Article Published: February 13, 2015
Article Published: February 13, 2015
By Dave Nelsen, Contributing Writer, @DaveNelsen
After leaving TalkShoe.com (a live podcasting service my team built – check it out) in 2009, I decided to write a book about how small and medium-sized businesses can most effectively use social media. By late 2012, I was speaking on this topic to more than 100 groups a year—all over the world—but had written virtually nothing.
A friend had just had his book published by Wiley & Sons, so I hired his editor, Bonnie Budzowski. Through her well-structured process and a lot of hard work, we finally got it done. My new book is called How Can I Capitalize on Social Media When My Kid Has to Program My DVR? - A Busy Executive’s Guide to New Tools No Business Can Afford to Ignore.
If there’s a rule about how many words you can use in a title, I apparently missed it.
And if your main question is, “What’s a DVR?” I have a different book that I recommend you read first. You can guess its title.
I founded TalkShoe way back in early 2005, and as such I’ve been on the inside of the social media revolution for about a decade now. Actually, I was into LinkedIn before that; member number 98,323 (of 350,000,000+).
Thinking back over the past decade, and especially about the 60,000 words that went into my book, I’m pondering a question: What are the three most important things I think you should know about social media?
Here’s what I’ve decided:
It’s not about you; it’s got to be about them. Think about it. If it’s not valuable and useful to your target audience, why would they devote their time and attention to you? Right! They won’t. So why are you pushing the same old marketing monologue? You’re wasting their time … and your resources.
Please, be brutally honest with yourself. What could you do that is genuinely valuable for them? It’s a hard question to answer, but if you can’t do so in a compelling way, don’t do social media. There, I said it.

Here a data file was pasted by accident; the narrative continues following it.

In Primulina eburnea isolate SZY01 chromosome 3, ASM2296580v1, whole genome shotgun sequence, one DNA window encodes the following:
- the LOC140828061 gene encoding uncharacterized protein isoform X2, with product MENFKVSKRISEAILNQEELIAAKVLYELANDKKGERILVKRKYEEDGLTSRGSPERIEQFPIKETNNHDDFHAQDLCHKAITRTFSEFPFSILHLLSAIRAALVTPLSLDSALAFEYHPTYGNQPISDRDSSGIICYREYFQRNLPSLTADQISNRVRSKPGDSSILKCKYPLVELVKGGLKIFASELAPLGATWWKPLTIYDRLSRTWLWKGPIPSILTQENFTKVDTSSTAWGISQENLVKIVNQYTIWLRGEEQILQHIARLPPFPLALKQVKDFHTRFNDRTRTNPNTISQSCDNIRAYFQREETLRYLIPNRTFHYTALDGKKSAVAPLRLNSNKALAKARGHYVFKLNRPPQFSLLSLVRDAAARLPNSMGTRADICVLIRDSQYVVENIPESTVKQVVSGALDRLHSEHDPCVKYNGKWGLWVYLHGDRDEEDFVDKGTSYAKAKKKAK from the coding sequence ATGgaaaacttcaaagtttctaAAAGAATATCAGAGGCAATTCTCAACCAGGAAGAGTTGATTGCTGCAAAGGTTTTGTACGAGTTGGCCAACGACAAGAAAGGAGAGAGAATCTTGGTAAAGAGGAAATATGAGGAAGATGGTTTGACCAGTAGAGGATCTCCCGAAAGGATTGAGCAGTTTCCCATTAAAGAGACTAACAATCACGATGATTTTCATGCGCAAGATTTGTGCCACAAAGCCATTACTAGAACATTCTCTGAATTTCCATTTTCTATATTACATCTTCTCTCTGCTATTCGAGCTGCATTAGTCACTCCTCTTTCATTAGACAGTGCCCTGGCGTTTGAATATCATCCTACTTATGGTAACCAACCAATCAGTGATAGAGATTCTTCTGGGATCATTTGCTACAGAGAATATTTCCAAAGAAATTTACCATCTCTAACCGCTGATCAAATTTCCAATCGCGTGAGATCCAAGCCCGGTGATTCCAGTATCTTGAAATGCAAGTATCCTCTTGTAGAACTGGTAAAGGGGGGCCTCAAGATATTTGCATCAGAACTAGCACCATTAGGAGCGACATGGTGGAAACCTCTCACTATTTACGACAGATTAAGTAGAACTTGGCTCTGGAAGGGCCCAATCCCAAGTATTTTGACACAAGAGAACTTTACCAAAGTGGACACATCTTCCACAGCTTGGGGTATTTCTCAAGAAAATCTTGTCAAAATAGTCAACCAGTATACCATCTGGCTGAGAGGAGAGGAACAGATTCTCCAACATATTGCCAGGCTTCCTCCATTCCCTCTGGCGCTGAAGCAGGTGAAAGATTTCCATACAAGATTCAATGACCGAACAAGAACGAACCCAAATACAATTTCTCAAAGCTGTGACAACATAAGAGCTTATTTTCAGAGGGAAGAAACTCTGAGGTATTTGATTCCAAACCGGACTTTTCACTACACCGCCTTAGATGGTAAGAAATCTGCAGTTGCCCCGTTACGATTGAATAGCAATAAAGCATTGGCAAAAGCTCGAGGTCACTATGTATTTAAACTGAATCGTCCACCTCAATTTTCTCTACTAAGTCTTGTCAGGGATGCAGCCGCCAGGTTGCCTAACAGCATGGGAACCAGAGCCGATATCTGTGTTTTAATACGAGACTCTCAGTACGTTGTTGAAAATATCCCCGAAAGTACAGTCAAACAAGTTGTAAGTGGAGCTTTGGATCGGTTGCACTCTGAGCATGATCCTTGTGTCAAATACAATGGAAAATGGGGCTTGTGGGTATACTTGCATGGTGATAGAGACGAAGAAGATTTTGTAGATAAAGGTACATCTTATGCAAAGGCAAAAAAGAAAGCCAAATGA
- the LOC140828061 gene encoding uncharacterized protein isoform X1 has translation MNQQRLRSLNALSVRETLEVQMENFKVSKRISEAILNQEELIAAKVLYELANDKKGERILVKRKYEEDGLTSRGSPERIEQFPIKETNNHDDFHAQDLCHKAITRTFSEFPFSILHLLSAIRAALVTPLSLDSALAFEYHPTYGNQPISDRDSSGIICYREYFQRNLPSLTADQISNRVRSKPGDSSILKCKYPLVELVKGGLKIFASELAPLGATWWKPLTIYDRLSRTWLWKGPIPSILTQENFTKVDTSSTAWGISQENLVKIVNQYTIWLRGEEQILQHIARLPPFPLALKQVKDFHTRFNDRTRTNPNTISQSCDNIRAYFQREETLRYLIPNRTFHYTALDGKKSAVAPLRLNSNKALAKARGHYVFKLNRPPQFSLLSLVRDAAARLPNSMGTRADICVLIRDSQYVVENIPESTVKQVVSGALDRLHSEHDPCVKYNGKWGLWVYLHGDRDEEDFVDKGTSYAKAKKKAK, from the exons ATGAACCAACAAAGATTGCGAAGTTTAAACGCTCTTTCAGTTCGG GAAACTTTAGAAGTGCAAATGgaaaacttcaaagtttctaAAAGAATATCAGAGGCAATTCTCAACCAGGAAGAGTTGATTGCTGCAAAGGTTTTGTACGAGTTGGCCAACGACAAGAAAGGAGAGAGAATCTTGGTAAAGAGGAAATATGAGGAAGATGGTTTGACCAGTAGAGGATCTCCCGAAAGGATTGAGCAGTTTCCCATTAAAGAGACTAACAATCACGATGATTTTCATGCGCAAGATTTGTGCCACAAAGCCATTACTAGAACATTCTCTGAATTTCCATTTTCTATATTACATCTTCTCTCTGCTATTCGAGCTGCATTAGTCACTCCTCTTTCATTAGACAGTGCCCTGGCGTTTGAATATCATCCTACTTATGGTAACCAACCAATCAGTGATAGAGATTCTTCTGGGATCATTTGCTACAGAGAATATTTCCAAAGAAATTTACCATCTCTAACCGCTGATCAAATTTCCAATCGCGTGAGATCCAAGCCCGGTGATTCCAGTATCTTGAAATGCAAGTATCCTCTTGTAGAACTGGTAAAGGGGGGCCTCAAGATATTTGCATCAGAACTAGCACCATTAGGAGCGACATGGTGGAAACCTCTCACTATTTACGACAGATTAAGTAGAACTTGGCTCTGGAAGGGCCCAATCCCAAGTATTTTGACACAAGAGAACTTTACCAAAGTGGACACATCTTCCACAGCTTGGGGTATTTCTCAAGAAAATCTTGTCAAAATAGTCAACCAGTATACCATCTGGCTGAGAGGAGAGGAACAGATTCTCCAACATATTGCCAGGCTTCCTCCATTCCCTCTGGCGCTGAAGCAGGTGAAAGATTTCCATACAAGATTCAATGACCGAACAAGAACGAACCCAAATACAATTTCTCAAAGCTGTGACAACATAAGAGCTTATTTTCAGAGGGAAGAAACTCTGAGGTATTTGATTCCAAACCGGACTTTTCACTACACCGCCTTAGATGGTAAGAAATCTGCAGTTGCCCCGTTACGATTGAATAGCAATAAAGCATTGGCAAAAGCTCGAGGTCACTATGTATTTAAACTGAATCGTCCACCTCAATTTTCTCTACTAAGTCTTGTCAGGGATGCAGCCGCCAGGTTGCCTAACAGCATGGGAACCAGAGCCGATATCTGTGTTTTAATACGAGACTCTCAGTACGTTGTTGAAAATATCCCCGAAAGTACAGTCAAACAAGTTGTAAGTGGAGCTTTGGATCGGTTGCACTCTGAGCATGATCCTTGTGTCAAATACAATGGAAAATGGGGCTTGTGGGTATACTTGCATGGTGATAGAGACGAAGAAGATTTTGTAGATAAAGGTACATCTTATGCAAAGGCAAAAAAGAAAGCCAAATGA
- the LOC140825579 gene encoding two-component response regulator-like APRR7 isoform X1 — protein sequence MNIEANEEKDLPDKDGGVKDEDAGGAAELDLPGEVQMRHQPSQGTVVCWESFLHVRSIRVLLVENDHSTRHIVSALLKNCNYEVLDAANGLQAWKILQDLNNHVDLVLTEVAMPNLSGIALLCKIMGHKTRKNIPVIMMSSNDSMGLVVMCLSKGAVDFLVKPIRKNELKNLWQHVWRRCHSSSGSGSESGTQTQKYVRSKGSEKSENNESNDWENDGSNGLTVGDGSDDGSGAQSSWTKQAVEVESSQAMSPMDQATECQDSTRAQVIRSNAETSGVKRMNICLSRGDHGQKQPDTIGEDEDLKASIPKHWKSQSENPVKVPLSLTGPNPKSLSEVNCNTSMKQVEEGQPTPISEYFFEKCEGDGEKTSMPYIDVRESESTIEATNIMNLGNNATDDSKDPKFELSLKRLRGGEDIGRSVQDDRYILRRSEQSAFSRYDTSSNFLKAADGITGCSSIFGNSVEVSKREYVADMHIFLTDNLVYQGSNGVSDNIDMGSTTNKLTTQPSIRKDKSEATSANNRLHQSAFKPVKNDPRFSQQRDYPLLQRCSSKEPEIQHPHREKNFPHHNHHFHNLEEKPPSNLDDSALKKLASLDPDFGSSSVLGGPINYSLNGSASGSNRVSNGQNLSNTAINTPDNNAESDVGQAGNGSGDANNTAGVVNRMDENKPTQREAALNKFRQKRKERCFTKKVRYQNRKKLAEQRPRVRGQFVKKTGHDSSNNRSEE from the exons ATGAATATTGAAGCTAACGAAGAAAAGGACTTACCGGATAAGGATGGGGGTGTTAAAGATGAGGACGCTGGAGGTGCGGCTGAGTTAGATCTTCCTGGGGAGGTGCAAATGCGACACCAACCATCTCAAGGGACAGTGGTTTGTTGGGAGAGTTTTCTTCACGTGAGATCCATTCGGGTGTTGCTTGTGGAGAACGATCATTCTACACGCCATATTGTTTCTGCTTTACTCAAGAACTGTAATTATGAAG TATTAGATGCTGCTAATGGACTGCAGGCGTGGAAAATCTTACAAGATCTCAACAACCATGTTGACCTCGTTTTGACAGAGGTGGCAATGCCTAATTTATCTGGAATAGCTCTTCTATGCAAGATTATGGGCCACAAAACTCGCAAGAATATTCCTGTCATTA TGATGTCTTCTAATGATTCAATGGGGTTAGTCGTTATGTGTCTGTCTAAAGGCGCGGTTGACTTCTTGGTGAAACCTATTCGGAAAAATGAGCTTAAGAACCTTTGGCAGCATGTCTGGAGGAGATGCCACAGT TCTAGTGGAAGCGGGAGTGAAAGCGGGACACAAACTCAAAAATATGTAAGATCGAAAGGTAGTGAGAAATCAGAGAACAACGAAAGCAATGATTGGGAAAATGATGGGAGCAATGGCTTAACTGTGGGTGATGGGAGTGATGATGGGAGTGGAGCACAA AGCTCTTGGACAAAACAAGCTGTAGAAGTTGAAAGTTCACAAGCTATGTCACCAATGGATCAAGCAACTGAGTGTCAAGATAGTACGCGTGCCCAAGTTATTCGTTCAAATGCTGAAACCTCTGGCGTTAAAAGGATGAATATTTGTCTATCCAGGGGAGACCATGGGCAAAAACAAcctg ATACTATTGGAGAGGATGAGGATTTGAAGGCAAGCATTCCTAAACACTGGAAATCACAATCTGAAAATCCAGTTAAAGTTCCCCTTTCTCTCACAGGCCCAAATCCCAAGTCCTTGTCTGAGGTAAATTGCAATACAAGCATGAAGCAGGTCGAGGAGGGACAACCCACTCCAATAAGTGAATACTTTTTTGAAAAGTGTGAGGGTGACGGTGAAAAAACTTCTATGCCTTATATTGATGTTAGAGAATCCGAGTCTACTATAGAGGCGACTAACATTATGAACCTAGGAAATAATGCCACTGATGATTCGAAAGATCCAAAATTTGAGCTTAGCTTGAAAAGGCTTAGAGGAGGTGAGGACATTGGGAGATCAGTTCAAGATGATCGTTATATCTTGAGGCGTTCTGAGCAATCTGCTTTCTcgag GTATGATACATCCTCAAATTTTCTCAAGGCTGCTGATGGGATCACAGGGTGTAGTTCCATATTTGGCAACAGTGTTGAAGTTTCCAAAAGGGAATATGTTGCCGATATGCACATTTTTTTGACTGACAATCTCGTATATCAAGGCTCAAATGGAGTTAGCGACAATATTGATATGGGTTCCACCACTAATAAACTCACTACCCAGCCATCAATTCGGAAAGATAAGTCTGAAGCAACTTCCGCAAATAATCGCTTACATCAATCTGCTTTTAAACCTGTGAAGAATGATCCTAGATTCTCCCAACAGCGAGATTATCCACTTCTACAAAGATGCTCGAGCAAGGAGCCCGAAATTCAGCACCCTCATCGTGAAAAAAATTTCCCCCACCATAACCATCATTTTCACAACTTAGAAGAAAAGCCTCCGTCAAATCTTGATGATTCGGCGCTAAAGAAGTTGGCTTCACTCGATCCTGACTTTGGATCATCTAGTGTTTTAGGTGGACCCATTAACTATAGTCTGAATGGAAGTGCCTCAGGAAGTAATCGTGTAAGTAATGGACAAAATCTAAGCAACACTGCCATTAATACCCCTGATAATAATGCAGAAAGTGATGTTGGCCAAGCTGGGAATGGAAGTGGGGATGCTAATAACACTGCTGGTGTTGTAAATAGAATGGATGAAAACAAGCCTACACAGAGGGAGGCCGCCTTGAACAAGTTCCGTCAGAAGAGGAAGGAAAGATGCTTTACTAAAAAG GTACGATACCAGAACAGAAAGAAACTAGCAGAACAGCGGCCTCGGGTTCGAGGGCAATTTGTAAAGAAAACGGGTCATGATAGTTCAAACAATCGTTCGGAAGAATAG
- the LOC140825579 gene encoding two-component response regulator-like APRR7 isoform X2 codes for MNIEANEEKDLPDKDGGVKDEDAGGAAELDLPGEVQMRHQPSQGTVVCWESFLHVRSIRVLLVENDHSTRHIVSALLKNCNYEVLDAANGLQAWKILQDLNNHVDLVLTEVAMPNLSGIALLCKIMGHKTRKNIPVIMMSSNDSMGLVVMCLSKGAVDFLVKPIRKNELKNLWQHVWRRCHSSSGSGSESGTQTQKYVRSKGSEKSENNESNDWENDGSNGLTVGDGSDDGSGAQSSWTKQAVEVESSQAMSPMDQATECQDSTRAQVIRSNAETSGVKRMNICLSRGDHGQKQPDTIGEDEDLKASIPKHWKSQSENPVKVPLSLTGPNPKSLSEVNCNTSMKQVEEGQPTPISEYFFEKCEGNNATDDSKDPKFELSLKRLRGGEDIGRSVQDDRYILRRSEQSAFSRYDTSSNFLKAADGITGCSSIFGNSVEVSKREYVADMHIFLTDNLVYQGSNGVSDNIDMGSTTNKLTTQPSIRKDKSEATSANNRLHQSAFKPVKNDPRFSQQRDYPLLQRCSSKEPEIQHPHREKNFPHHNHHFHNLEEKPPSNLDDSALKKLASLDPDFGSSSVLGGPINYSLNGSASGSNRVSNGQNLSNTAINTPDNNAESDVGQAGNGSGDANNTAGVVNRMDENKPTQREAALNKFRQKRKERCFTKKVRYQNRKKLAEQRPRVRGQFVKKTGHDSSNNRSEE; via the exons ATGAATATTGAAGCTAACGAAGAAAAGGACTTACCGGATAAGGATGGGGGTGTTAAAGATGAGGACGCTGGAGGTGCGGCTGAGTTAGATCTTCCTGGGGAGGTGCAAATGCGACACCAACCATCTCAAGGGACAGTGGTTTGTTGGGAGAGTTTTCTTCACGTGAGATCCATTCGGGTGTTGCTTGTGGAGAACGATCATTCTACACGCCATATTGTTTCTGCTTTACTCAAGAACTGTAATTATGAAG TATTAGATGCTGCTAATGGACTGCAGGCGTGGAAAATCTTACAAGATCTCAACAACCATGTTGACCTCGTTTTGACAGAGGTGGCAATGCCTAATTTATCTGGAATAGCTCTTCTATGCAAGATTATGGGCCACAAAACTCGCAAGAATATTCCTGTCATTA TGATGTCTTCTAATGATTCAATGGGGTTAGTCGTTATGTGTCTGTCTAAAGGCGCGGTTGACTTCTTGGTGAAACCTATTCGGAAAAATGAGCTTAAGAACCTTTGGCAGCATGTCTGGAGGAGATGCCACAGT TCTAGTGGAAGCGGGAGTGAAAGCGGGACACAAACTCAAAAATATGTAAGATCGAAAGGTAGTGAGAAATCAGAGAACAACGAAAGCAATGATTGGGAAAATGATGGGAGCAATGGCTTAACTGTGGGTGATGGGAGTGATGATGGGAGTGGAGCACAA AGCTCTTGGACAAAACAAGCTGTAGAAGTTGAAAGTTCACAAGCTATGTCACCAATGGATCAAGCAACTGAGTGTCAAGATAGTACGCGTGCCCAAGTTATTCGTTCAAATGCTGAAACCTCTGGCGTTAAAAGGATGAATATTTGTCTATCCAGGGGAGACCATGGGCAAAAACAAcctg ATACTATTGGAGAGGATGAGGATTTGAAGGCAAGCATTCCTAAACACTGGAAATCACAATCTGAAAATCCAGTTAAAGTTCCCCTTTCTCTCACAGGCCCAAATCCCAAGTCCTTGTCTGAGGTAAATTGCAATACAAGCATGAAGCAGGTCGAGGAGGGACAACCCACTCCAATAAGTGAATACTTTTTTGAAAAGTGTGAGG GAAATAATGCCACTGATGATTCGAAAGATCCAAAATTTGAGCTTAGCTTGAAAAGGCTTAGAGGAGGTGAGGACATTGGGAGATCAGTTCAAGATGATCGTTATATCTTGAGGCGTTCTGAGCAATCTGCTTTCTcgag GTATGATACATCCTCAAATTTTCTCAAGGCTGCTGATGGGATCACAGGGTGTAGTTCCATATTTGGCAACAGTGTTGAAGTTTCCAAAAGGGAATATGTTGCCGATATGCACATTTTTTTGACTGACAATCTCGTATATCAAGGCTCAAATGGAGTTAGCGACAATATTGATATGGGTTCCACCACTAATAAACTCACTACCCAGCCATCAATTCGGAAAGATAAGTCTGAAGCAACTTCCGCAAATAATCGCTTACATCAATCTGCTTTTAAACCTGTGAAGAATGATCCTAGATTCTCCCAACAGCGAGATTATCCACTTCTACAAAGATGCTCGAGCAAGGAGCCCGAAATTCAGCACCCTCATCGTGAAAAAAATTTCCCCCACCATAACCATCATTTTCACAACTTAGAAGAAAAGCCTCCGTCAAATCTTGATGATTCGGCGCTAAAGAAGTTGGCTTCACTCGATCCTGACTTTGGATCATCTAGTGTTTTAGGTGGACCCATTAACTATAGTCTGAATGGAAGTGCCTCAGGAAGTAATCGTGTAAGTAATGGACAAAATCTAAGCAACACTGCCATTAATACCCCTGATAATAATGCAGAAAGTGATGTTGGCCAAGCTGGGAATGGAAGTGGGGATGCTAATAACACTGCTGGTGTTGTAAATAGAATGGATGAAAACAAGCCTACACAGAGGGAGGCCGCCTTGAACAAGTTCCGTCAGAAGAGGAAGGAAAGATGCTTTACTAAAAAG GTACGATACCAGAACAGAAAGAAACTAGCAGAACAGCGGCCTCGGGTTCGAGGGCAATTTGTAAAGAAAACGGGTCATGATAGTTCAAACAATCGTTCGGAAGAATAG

By the way, if your products aren’t totally awesome, if your corporate culture isn’t incredible, and if your customer support isn’t just unbelievable, well those are three other reasons not to do social media. It’s a world of mouth where word gets around … fast!
I believe that the majority of the economic value of social networking will come not from external communication (read: marketing) but instead from internal applications. These are new tools that can improve communication among your employees. That could be the biggest potential benefit of all. Even small gains in employee collaboration could result in major improvements in profitability.
And that’s to say nothing about the improved recruiting results, longer employee retention, better product management, and enhanced customer service that can result from smart application of social networking tools.
Have you ever heard the saying that “None of us is as smart as all of us?” Participating in social networking makes everybody smarter. For most companies, there’s at least as much potential benefit in listening and in asking for input as there is in talking. You can get new product ideas, learn about competitors’ weaknesses, discover new sales opportunities, and know what your coworkers know.
If these benefits sound compelling and you’ve not yet immersed yourself in social media, I have a book to recommend (other than mine). In 2009, New Jersey wine retailer Gary Vaynerchuk wrote a book called “Crush It!” It helps you understand what’s it’s like to immerse yourself in social media for business better than anything else I’ve ever read. Get the audio version if you can; it’s read by the author. It’s endlessly entertaining as Gary constantly goes off script, especially about wanting to buy the NY Jets. And I expect that he will someday. By the way, his company’s revenues have grown 10X in five years. That’s what social media can do!
Oh yeah, I have one other really important thought for you: Never leave your social networking services under the control of just one employee; always have at least two administrators. I can’t tell you how many times companies have lost control of their accounts due to employee turnover. It’s usually not a fun experience.
Starting with my next column (#43 and counting), I’m going to take a break from social media for a while. Instead, I’ll be writing about my favorite apps and mobile technology. If you’re still using a Blackberry, get a new smartphone before it’s published, otherwise you won’t be able to participate in that revolution either.